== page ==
Really, was anybody but Sinclair ever going to score the Allbritton stations?
(Of course, it’s easy for me to say that now, after the deal has been announced. My sources had Raycom and Tribune as favorites, and most everyone thought WJLA Washington-to-ABC was a no-brainer, but then again, when was the last time a network bought a TV station? Seriously, when was it–I’m too lazy to look it up.)
We’ve written a number of stories about the Sinclair spending spree prior to this latest deal, such as this cover story last month, but if you tally up all of its previous acquisitions over the past two years…Fisher, Four Points, Barrington, Freedom, parts of Newport and Cox, etc….it’s about two billion spent–around double the $985 million Sinclair agreed to pay for Allbritton.
Everyone in the bidding for Allbritton–and the group was attractive to a lot of broadcasters–was willing to pay some sort of Washington premium, a bit extra for the influence and prestige (not to mention lots of nonstop political spending) of owning a station in the DC DMA. (WJLA is more than just a DC station–it’s a strong No. 2 behind WRC in DMA No. 8.)
Headquartered in Baltimore, Sinclair CEO David Smith alluded to the allure of a DC station in today’s announcement. “To buy a full-blown news operation in our nation’s capital and an infrastructure that allows us to be connected to our branches of government and be at the pulse of national issues is a once-in-a lifetime event,” he said.
Smith continued to note that Sinclair is “especially excited” to acquire the NewsChannel 8 cable channel, also in Washington. Smith called it “the perfect platform should we decide to expand it into other markets.”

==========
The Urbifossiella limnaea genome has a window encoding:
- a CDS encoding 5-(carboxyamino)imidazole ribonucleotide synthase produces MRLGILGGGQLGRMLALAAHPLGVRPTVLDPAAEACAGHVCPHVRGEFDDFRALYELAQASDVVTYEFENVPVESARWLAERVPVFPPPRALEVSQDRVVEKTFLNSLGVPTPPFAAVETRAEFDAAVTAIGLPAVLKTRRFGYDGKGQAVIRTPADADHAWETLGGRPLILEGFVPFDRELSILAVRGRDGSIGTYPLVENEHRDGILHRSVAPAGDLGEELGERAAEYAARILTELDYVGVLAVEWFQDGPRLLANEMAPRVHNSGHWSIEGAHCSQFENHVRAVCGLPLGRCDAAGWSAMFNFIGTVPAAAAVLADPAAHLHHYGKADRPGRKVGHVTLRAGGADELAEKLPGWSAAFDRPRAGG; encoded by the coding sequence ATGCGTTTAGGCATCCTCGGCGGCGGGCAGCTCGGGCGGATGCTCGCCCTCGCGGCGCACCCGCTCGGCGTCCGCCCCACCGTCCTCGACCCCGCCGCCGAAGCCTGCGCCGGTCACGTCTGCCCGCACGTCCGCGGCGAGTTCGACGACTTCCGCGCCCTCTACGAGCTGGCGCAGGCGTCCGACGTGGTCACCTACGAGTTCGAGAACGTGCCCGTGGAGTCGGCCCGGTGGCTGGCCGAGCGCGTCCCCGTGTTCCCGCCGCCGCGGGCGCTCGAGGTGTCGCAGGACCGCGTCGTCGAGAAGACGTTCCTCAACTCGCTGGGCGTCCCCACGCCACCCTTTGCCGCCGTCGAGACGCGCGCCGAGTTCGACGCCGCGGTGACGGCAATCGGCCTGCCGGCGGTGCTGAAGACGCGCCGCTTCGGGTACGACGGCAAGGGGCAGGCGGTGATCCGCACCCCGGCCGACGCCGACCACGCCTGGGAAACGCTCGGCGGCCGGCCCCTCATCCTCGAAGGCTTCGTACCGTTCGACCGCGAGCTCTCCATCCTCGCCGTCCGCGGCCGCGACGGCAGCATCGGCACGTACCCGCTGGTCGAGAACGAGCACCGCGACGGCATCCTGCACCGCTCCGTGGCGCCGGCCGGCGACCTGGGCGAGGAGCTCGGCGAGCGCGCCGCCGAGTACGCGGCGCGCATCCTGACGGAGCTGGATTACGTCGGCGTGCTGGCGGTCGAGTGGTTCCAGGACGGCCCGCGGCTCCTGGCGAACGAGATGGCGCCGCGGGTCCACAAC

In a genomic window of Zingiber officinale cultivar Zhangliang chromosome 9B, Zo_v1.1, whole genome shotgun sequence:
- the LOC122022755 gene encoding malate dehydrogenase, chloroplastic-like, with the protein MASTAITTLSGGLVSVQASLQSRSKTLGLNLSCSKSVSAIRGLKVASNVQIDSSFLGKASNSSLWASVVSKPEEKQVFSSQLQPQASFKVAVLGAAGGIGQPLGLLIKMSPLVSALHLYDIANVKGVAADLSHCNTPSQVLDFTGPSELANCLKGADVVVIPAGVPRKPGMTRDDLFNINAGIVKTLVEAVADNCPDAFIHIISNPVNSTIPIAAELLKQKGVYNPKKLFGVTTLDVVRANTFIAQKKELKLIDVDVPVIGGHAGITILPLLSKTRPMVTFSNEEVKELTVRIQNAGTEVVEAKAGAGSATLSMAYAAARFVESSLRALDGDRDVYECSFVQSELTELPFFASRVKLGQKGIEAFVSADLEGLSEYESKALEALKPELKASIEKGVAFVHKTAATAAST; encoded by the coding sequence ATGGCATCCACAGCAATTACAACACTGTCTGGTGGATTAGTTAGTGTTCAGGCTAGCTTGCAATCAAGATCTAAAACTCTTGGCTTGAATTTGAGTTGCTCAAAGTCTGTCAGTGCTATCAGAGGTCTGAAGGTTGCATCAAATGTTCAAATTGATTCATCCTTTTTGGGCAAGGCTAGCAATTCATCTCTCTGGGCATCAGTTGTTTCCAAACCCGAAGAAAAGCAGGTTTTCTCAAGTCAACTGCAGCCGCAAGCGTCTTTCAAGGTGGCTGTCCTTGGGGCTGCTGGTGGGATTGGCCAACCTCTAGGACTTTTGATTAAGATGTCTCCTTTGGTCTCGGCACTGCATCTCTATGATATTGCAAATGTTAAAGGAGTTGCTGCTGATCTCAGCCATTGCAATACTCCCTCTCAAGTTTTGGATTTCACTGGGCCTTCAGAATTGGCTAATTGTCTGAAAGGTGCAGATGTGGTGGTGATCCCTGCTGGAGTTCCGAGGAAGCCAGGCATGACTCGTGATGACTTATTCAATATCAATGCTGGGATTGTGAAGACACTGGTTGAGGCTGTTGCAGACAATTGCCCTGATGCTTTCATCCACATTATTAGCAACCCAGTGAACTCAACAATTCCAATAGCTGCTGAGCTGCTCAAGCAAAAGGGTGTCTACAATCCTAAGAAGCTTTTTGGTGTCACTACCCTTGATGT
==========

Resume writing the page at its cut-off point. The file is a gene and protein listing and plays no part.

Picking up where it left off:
Not included in the deal: Allbritton’s Politico website and newspaper.
Sinclair’s conservative leanings have been painstakingly divulged and dissected in the media, and the thought of the rapidly growing super-group having a soap box and bullhorn in our nation’s capital is sure to give the media watchdog groups a serious case of agita.
Wells Fargo Securities says the NewsChannel 8 thing could represent a national news network for Sinclair:
“We believe the Cable News Channel brings significant value. In our opinion, the above average multiple paid for this asset as to do with the cable news channel, and we would view this as a unusual situation rather than a ‘new norm.’ We think that SBGI has plans to roll out the cable news network across all of its markets infusing local news into a national news format.”
Wall Street applauded the deal, as it seems to do for every major station acquisition these past few years. Said Wells Fargo’s Marci Ryvicker in the same report: “We view this as an exceptional transaction that could bring significant synergies to SBGI over time.”
Sinclair’s stock hasn’t moved a whole lot, though. It’s just shy of 30 bucks as I write this Monday afternoon; it opened at $31 today, and closed last Friday at $29.49.
Smith and his Sinclair colleagues address Wall Street (and a few of us reporters still on the beat) at 9 a.m. tomorrow. Smith will say that Sinclair continues to be on the hunt for new assets; the new acquisition will put Sinclair at 22% of U.S. coverage, by the FCC’s count, well below the ownership cap.
With Local TV going to Tribune, Allbritton was the last major group on the block. So all should be nice and quiet for the rest of the summer, and the crazed year of station M&A should be wrapped up.